President Heart Care Foundation of India
Immediate Past National President IMA



Monday, May 14, 2018

MCI expands the definition of ragging in its amended anti-ragging regulations




The Medical Council of India (MCI) has amended its anti-ragging regulations vide a notification No. MCI-34(1)/2017-Med./182799 dated 28th March this year - Medical Council of India (Prevention and Prohibition of Ragging in Medical Colleges/Institutions) (Amendment) Regulations, 2018 - by adding the following in Clause 3 under the heading “Definitions:- for the purpose of these Regulations”, the following shall be added after first para of sub-clause 3.3.

“Any act of physical or mental abuse (including bullying and exclusion) targeted at another student (fresher or otherwise) on the ground of colour, race, religion, caste, ethnicity, gender (including transgender), sexual orientation, appearance, nationality, regional origins, linguistic identity, place of birth, place of residence or economic background.”

·          ‘Colour’ means pigmentation of skin, which can be indicative of the person’s race or complexion e.g. white, brown or black skin

·          ‘Race’ means a group of people who share some inherited physical features, such as stature, skin color and facial features e.g. Caucasian, Negroid, Mongoloid

·          ‘Religion’ means a particular system of faith and worship e.g. Hinduism, Islam, Christianity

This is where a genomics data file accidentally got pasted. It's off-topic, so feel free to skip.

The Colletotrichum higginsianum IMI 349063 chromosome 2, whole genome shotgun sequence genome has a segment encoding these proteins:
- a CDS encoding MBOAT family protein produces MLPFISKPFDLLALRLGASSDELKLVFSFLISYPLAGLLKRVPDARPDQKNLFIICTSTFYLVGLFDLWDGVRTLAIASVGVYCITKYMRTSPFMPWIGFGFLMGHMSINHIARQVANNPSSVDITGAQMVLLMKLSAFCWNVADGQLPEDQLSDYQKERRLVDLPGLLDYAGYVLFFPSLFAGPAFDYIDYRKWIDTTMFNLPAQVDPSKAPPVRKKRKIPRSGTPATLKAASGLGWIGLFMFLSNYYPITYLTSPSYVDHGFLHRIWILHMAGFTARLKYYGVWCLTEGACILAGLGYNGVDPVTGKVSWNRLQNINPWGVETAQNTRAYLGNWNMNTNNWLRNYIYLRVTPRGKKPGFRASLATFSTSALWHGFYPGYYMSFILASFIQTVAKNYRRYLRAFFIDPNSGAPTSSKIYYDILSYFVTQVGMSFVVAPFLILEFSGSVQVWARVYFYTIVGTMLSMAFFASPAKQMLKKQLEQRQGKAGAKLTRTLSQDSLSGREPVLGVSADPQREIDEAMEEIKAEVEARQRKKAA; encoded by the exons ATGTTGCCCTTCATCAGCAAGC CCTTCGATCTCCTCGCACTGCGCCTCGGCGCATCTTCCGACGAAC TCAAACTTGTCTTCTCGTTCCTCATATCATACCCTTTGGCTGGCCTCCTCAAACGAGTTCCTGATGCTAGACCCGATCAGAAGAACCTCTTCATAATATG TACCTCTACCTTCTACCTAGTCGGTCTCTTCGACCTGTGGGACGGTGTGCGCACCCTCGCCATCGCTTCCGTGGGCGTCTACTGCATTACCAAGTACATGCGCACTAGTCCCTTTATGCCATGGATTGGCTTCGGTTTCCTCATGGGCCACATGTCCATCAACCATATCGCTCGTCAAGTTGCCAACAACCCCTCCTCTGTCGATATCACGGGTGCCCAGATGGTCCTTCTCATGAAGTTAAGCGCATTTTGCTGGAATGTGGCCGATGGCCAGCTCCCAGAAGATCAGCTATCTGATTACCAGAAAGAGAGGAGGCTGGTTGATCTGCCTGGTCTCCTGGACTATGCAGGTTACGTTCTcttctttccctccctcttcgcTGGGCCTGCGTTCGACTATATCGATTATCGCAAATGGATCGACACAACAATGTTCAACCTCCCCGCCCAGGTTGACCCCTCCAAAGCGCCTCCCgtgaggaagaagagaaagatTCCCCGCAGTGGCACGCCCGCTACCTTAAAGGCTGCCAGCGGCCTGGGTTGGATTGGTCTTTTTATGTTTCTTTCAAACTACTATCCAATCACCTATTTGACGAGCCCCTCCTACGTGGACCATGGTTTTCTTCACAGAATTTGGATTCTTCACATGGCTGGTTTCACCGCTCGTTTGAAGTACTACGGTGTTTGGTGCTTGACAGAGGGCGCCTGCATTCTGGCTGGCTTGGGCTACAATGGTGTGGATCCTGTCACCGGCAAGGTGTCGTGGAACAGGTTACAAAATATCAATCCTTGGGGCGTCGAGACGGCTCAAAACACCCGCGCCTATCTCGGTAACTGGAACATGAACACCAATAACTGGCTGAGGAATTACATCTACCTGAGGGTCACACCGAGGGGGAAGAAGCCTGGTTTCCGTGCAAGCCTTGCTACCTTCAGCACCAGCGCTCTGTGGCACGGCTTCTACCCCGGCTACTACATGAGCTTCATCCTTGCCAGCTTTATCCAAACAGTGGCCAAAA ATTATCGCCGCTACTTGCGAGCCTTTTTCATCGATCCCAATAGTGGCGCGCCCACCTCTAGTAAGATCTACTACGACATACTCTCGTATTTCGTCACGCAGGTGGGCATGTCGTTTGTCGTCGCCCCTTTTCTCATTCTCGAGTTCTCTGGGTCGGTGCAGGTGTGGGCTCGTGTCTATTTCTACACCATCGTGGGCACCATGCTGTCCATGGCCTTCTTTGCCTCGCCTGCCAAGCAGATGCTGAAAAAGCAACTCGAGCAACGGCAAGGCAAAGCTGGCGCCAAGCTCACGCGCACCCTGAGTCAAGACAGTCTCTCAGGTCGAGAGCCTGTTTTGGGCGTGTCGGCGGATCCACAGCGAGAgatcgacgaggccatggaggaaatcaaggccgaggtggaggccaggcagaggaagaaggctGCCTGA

·          ‘Caste’ means division or class of society based on wealth, rank, or occupation e.g. Brahmins, kshatriyas, farmers, traders, artisans, merchants,

·          ‘Ethnicity’ means group of people with shared social, cultural and historical values and behaviors e.g. Dravidians, Aryans, Hispanic  

·          ‘Gender (including transgender)’ means male, female or the third gender

·          ‘Sexual orientation’ means preference of a person with respect to heterosexual, homosexual, and bisexual behavior

·          ‘Appearance’ means outward form as perceived visually

·          ‘Nationality’ means belonging to a particular nation by origin, birth, or naturalization e.g. Indian, Canadian, German, Italian

·          ‘Regional origins’ mean a person belonging to a large geographic region e.g. South India, Northeast India or a particular region e.g. Purvanchal

·          ‘Linguistic identity’ means the distinct ‘accent’ way a language that belongs to a particular culture is spoken e.g. Marathi, Bangla, Telugu, Malayalam and Tamil.

·          ‘Place of birth’ means the place where a person was born

·          ‘Place of residence’ means the place, especially the house, where a person lives or resides

·          ‘Economic background’ means position or standing of a person based on income




Dr KK Aggarwal
Padma Shri Awardee
Vice President CMAAO
Group Editor-in-Chief IJCP Publications
President Heart Care Foundation of India
Immediate Past National President IMA


Sunday, May 13, 2018

Spiritual Prescription: Kayotsarga




Shavasana or corpse-like posture is a term used in Hatha Yoga. In mind body language, it is called mind body relaxation. In terms of psychiatry, it is called progressive muscular relaxation. Mahavira in his teachings called it as Kayotsarga or a total relaxation of mind, body and speech with self-awareness. 'Kaya' means ‘body’ and 'Utsarg' means ‘to drop’.

Kayotsarga does not only mean lying like corpse but also abandonment of the body. It is a state of restful alertness where the mind is alert but the body is at rest or relaxed. All meditative practices begin with Kayotsarga. It is the very foundation of spiritual sadhana.